But, behind the business is the creation. The process of selecting and producing TV shows is complex, involving a mix of creative decision-making and data analysis. It’s not just about having a good idea for a show, but about understanding the needs and wants of the target audience and making sure the programming produced will continuously appeal to them. (Sound familiar, marketers?)

Each network has a core brand, or positioning, based on a core audience. CBS, for example, generally targets older folks, while FOX targets younger audiences. Or they focus on who wants what, like TBS being comedy and TNT being drama and sports. Their brand purpose and audience desire dictate the type of content they produce. FOX wouldn’t produce NCIS and CBS wouldn’t produce Family Guy. 

Once they release content, TV networks rely on ratings to help determine which shows will be successful and which will be canceled. The higher the ratings, the more likely it is that a show will be renewed for another season. Winners stay, losers go. 
Most importantly, broadcast networks don’t depend on one single show to bring in all their viewers. They launch a range of content in different styles and themes — even breaking outside their target audience at different times — and then test and iterate until they find a winning formula. They then use this formula to produce more content and let the audience decide what’s right for them; not always assuming what people like and want.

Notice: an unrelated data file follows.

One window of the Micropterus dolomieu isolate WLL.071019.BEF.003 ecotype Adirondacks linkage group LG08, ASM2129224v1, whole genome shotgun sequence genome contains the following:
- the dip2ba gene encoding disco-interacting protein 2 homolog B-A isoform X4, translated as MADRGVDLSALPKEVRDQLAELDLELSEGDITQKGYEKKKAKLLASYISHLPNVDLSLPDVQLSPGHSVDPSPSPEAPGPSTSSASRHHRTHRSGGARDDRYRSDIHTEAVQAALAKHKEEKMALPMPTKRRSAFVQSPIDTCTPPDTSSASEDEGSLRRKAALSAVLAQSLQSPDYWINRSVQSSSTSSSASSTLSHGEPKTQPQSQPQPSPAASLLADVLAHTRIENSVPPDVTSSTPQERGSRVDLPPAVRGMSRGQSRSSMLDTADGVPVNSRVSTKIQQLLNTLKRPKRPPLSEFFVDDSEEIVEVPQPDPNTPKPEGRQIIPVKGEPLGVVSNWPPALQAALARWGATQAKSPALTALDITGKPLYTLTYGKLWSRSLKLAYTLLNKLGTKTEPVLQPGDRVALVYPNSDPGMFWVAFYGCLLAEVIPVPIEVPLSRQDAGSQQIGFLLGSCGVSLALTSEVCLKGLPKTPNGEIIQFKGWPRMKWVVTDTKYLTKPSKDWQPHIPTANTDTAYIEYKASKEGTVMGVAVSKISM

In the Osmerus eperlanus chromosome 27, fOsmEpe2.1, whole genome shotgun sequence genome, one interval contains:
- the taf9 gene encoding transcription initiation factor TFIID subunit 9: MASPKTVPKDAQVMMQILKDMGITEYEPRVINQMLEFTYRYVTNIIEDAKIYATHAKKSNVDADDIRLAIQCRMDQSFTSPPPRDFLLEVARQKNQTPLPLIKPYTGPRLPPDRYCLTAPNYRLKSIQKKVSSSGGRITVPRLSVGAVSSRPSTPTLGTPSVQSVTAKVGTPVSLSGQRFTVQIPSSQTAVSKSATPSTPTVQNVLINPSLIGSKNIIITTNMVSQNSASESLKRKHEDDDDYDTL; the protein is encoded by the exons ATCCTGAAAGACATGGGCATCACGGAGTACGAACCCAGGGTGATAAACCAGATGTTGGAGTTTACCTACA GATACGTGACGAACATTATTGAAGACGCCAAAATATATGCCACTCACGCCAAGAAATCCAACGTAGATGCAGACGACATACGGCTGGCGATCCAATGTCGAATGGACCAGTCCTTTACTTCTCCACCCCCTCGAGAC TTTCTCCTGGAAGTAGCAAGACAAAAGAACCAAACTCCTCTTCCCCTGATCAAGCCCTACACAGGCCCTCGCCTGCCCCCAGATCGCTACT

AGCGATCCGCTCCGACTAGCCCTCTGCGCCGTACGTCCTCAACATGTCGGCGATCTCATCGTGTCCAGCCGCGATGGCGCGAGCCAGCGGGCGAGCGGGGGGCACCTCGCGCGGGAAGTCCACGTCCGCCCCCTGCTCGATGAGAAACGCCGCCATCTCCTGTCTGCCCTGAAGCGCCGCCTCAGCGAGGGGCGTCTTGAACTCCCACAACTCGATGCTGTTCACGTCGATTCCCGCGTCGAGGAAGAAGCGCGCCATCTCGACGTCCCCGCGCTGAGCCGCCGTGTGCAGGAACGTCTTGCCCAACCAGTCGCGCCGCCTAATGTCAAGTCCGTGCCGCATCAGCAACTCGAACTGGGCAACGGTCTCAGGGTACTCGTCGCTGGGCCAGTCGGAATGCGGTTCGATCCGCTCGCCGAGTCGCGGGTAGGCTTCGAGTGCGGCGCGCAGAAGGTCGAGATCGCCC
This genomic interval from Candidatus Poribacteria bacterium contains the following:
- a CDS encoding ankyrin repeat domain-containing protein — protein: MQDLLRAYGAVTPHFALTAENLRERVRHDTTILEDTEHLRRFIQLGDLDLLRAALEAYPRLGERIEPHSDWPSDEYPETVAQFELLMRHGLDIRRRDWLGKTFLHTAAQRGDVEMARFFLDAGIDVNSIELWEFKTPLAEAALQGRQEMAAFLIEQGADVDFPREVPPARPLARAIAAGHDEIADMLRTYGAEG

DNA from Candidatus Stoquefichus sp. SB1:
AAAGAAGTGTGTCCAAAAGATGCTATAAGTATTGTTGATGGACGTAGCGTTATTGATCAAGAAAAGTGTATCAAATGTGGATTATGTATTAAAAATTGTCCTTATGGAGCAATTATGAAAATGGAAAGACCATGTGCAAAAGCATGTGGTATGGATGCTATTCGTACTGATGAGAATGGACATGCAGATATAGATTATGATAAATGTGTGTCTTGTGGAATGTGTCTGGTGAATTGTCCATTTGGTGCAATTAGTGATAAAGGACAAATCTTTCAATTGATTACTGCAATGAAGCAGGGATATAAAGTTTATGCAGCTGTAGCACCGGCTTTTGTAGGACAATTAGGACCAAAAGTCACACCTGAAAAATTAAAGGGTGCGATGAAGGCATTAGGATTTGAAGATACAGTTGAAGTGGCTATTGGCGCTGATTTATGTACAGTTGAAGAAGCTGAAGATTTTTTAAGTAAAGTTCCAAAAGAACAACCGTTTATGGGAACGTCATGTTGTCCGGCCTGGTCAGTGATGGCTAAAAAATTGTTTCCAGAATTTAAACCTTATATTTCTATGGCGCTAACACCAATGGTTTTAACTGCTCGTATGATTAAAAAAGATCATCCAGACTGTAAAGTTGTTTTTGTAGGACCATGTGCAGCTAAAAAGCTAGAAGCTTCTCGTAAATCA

But, even more importantly, they make content before all that that no one sees! They continually try and fail. They buy and make pilots they never use. They don’t ask for the ROI of trying; they just keep creating. They’ve built a machine around content creation that learns from and speaks to the world. And, sometimes, what comes out is better. If it wasn’t, we wouldn’t keep watching, and advertisers wouldn’t keep spending.

The Future of Brand Social Content is the Past

When it comes to a brand’s social content, the process is similar. Brands need to understand their target audience(s) and create content that will appeal to them. They also need to be willing to test and iterate until they find a formula that works. This means creating a range of content in different styles and themes and being willing to make changes based on feedback from their audience – no longer just being a singular TV show.

Brands should be like TV networks – fluid machines of content creation, constantly buying, making, testing, launching, canceling, and starting over. 

In this model, failure is forward momentum; bad content informs good content.